I slept in — as much as it’s possible to “sleep in” when one’s head is full of crusted snot — and pledged I wouldn’t miss the weight-training class at the gym this morning, so you folks only get 20 minutes of my time today. My Quickfire all-bloggage challenge starts…now!
Our fame spreads. I knew one day all that time I spent reading Ann Landers could pay off. Also, it’s interesting to note the credulousness of the American media was ever thus.
Just a warning: If tomorrow you see a photo posted with a long string of obscenities, I will be taking Friday off to gnash my teeth. Because guess what we’re promised overnight: Snow, and perhaps enough to photograph.
The idea of putting my house up as collateral for a new bathroom never appealed much to me. My parents were Depression babies, and never went in for the sorts of high-wire financial shenanigans so popular in recent years. (They were, however, the Trumps compared to Alan’s parents. One story I recalled at FuneralFest 2008 was the reaction of Alan’s grandparents when their daughter and her new husband took out a mortgage to buy a tiny house in Defiance, Ohio — “You will be paying on that for the rest of your life,” delivered in an accusatory, thou-shalt-be-damned tone. Amount of the loan: $8,000.) I really really really would like a new kitchen, but I really really really really don’t want a home-equity loan to worry about at 3 a.m. Finally, vindication! Ahem:
Americans owe a staggering $1.1 trillion on home equity loans — and banks are increasingly worried they may not get some of that money back.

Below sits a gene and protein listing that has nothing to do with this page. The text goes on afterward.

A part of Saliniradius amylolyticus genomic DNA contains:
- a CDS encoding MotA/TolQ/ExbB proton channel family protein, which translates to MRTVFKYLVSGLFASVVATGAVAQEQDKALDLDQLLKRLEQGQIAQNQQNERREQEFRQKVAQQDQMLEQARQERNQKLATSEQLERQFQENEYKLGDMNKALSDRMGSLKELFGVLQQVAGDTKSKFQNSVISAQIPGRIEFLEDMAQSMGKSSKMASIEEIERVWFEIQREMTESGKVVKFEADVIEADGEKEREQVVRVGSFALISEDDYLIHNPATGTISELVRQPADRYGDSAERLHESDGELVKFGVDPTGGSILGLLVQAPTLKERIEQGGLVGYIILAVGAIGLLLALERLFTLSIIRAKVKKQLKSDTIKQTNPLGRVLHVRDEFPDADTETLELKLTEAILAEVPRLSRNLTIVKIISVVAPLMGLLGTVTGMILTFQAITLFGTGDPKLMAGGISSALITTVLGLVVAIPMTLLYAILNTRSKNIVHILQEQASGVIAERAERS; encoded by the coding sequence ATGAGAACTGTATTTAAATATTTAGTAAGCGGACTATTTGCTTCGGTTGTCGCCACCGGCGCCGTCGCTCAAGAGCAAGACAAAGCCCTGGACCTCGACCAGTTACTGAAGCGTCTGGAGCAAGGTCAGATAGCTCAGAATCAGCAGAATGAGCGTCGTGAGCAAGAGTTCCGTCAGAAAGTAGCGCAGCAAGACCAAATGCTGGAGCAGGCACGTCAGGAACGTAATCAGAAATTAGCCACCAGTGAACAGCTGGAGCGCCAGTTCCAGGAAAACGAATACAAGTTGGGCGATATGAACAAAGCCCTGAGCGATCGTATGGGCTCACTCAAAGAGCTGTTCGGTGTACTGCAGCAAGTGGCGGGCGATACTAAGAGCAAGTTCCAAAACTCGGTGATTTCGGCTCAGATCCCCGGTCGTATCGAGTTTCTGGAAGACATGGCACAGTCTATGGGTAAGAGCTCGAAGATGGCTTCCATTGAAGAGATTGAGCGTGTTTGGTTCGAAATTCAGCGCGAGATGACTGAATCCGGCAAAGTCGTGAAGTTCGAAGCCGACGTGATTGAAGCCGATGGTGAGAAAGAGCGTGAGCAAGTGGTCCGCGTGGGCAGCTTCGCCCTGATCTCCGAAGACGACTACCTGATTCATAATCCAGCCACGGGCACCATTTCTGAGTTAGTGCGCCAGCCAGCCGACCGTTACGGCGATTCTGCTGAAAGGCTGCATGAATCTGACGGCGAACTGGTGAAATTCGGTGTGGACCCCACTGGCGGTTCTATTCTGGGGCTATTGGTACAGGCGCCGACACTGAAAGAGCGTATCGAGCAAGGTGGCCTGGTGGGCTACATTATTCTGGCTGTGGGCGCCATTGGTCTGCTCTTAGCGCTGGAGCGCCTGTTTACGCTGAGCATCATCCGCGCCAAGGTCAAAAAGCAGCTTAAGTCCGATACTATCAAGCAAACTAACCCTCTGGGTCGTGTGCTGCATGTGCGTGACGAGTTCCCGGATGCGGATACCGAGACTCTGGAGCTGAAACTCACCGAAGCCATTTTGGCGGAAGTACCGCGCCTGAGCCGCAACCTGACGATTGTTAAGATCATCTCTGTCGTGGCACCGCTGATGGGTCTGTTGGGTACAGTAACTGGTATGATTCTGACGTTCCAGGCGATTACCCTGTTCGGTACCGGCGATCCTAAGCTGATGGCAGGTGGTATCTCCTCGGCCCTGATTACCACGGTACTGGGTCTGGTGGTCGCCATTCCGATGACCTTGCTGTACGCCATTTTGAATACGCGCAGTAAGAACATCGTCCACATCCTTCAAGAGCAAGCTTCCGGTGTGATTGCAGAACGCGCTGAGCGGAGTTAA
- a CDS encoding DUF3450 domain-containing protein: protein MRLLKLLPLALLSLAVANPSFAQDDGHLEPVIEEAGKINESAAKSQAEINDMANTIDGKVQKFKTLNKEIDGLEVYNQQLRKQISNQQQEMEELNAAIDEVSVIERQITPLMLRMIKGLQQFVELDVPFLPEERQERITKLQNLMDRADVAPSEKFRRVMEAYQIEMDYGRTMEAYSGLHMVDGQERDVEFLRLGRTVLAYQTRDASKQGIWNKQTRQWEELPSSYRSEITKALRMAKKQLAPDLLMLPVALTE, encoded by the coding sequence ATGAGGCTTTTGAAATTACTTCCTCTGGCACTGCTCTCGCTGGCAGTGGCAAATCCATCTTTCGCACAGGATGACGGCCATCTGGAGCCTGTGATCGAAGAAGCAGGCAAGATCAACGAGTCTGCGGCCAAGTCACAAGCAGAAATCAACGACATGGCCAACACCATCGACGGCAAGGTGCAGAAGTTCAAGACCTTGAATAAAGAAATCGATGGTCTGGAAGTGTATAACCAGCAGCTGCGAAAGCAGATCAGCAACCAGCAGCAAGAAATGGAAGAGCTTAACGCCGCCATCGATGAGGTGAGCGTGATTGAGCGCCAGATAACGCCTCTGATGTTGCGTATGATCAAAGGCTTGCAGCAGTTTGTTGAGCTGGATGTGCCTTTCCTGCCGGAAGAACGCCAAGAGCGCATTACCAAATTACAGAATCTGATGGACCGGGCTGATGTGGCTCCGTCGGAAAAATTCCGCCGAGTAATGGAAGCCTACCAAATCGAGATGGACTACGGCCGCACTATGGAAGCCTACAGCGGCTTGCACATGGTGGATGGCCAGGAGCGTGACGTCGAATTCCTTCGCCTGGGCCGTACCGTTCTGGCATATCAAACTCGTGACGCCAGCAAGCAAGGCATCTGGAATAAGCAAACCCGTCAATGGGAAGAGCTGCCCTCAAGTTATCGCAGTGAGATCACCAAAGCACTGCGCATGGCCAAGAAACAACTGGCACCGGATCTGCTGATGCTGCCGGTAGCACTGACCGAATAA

To get it, many lenders are taking the extraordinary step of preventing some people from selling their homes or refinancing their mortgages unless they pay off all or part of their home equity loans first. In the past, when home prices were not falling, lenders did not resort to these measures.
I remember in the ’90s, I’d see ads touting home-equity lines of credit as a good way to finance a vacation. Whenever I am tempted to spend too much in a restaurant, I remind myself that no matter how good it tastes, it’s going to be headed to the waste-treatment plant in 24 hours one way or another. Imagine being kicked out of your home and staying warm with your memories of the beach in Bermuda. Nope, doesn’t do it for me, either.
Related: A total financial moron explains it all for you. Clip and save. Useful!
Twenty minutes is up. Tell me how my affinity for drug-culture trivia can be monetized in the future. I’m off to the gymnasium to swing some of those newfangled Indian clubs.